Aberdeen shares initial views: “Although the immediate market response to the result has been muted, we believe the medium-term implications are less clear. So far, equity investors have been relatively sanguine. The FTSE® 100’s high weighting in companies earning the majority of their profits overseas continues to give some protection from domestic political or economic concerns. Gilt yields are virtually unchanged, suggesting bond investors are also fairly untroubled by the outcome. Investors have had to get used to political uncertainty across global markets in recent years. For the moment at least, they seem to be taking the election result in their stride.
“On that note, investors have taken the view that Brexit will impair the UK’s trading prospects and weaken growth in the long run. However, the pound’s weakness should help net trade by boosting exporters and encouraging UK consumers to switch to domestically produced goods in response to higher import process. This should boost the economy in the relatively short term but it’s important to remember though that sterling has weakened precisely because the economy is expected to be worse off in the long run. So it would be a mistake to expect sterling’s depreciation to end in a net long-run boost to the economy.”
The challenges that lie ahead
Although there’s an economic recovery in the global economy, for Standard Life Investments it’s very clear that this remains a world of low numbers, in terms of growth, inflation and interest rates: “The US bond yield can be seen as a global benchmark, and oscillating currently between 2% and 2.75% it hardly suggests a very strong outcome ahead. Low returns with low volatility, or high returns with high volatility, that is the choice for investors in mainstream markets.”
According to Nick Kirrage, Schroders: “The average holding period for equities has fallen tenfold since 1950, and there’s plenty of evidence to suggest short-termism can lead to higher costs and lower returns. There is one benefit of this trend however, and that is the more short-term the broader market becomes, the greater the potential benefit to those who are able to adopt a more patient, longer-term investment strategy. By having a genuine 3-5 year time horizon we are able to invest in businesses that others are simply unable to pursue, and in doing so we could reap the long-term rewards.”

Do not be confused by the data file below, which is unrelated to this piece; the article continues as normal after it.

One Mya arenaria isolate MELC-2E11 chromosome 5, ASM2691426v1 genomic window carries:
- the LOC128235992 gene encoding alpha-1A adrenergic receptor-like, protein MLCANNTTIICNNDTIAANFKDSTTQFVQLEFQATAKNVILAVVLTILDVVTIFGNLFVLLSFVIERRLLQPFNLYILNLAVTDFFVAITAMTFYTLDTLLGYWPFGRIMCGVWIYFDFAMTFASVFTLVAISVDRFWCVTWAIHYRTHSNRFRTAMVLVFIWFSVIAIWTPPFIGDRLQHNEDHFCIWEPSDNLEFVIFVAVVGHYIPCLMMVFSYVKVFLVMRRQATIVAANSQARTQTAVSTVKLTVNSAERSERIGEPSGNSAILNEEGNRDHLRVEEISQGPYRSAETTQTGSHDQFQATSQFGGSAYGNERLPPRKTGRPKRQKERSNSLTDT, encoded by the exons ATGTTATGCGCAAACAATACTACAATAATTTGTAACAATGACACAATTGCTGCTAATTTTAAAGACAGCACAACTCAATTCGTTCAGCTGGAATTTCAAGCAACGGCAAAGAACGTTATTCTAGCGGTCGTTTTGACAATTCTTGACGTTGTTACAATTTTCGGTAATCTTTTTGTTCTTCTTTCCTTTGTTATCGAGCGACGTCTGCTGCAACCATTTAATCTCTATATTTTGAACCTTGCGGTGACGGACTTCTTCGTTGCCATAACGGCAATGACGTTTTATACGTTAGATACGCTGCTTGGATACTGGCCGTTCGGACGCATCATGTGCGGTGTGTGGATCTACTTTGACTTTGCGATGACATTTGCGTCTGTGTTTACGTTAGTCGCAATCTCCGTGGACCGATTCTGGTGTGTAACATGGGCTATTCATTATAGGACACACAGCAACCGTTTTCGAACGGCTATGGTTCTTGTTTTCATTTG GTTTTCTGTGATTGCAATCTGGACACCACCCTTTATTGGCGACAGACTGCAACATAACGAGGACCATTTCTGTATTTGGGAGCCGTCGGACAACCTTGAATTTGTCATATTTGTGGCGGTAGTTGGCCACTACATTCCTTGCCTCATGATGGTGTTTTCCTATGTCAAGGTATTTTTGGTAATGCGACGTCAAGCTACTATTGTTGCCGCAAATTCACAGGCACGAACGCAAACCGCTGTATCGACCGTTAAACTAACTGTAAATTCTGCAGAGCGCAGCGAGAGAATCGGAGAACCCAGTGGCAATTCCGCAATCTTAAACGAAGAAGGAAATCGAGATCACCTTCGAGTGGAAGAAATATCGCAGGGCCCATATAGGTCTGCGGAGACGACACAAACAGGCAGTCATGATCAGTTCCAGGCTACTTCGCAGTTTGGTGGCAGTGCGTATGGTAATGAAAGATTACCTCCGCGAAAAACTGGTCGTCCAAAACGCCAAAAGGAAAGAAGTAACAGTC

Dr Stubbs at J.P.Morgan is of a similar opinion, warning that: “The biggest challenge for investors is to find attractively valued asset classes with the potential to deliver above inflation returns in the medium term, and to avoid the behavioural biases which can limit their exposure to retrains over the long run.”
Where can investors find the best opportunities?
Currently Standard Life Investments believes: “The best returns will come from global equities. However, the decisions we make on which countries or regions to invest in will very much depend on what is priced into the market in terms of future profits growth, as well as the impact of currency movements. We favour Japan and the UK less than other markets and from an income perspective, we continue to favour emerging market debt and US and European real estate. As ever, a focus on underlying economic and corporate fundamentals will be a key driver of what we consider the most attractive investment opportunities.”
J.P.Morgan also believes emerging market equities and debt seem to have the best combination of yield, valuation and momentum at this point. Whereas, Aberdeen does see “opportunities in Japanese equities, given the ongoing efforts by Japan’s government and central bank to ward off deflation.’
As we can see from the comments above, events that cause big headlines from a political point of view don’t necessarily filter through to markets as anticipated. It is, however, important not to become complacent given the current environment we find ourselves in, as volatility will return at some stage. That’s why at 1825 we continue to recommend that our clients take a long term investment view and make sure that their portfolios are well diversified across a number of asset classes in line with their appetite for risk.
The information in this blog or any response to comments should not be regarded as financial advice. Please remember that the value of your investment can go up or down, and may be worth less than you paid in. Past performance is not a reliable indicator of future results.
This article includes content provided by Standard Life Investments and external fund groups. It does not constitute any financial or other professional advice or recommendations. Content from external fund groups does not represent the views or opinions of Standard Life group.